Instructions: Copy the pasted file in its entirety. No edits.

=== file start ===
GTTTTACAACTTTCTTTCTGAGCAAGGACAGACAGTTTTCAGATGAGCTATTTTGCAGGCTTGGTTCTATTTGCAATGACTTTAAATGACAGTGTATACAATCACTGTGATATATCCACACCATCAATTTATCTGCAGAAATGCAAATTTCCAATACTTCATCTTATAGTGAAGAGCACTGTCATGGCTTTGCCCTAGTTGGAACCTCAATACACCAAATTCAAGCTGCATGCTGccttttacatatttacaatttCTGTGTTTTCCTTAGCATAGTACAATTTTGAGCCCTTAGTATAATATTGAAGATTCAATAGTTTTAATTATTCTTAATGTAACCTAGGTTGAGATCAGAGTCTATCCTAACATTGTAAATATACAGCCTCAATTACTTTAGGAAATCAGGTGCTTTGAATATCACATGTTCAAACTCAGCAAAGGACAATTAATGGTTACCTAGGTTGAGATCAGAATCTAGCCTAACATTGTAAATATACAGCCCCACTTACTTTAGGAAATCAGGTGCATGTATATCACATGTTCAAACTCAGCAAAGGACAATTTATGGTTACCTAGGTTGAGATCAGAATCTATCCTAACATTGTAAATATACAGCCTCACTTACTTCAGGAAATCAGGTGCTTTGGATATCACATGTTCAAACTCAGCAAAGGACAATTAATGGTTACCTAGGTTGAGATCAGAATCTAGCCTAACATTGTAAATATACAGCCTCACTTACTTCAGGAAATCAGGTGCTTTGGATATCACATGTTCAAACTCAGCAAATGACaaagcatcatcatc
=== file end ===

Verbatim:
GTTTTACAACTTTCTTTCTGAGCAAGGACAGACAGTTTTCAGATGAGCTATTTTGCAGGCTTGGTTCTATTTGCAATGACTTTAAATGACAGTGTATACAATCACTGTGATATATCCACACCATCAATTTATCTGCAGAAATGCAAATTTCCAATACTTCATCTTATAGTGAAGAGCACTGTCATGGCTTTGCCCTAGTTGGAACCTCAATACACCAAATTCAAGCTGCATGCTGccttttacatatttacaatttCTGTGTTTTCCTTAGCATAGTACAATTTTGAGCCCTTAGTATAATATTGAAGATTCAATAGTTTTAATTATTCTTAATGTAACCTAGGTTGAGATCAGAGTCTATCCTAACATTGTAAATATACAGCCTCAATTACTTTAGGAAATCAGGTGCTTTGAATATCACATGTTCAAACTCAGCAAAGGACAATTAATGGTTACCTAGGTTGAGATCAGAATCTAGCCTAACATTGTAAATATACAGCCCCACTTACTTTAGGAAATCAGGTGCATGTATATCACATGTTCAAACTCAGCAAAGGACAATTTATGGTTACCTAGGTTGAGATCAGAATCTATCCTAACATTGTAAATATACAGCCTCACTTACTTCAGGAAATCAGGTGCTTTGGATATCACATGTTCAAACTCAGCAAAGGACAATTAATGGTTACCTAGGTTGAGATCAGAATCTAGCCTAACATTGTAAATATACAGCCTCACTTACTTCAGGAAATCAGGTGCTTTGGATATCACATGTTCAAACTCAGCAAATGACaaagcatcatcatc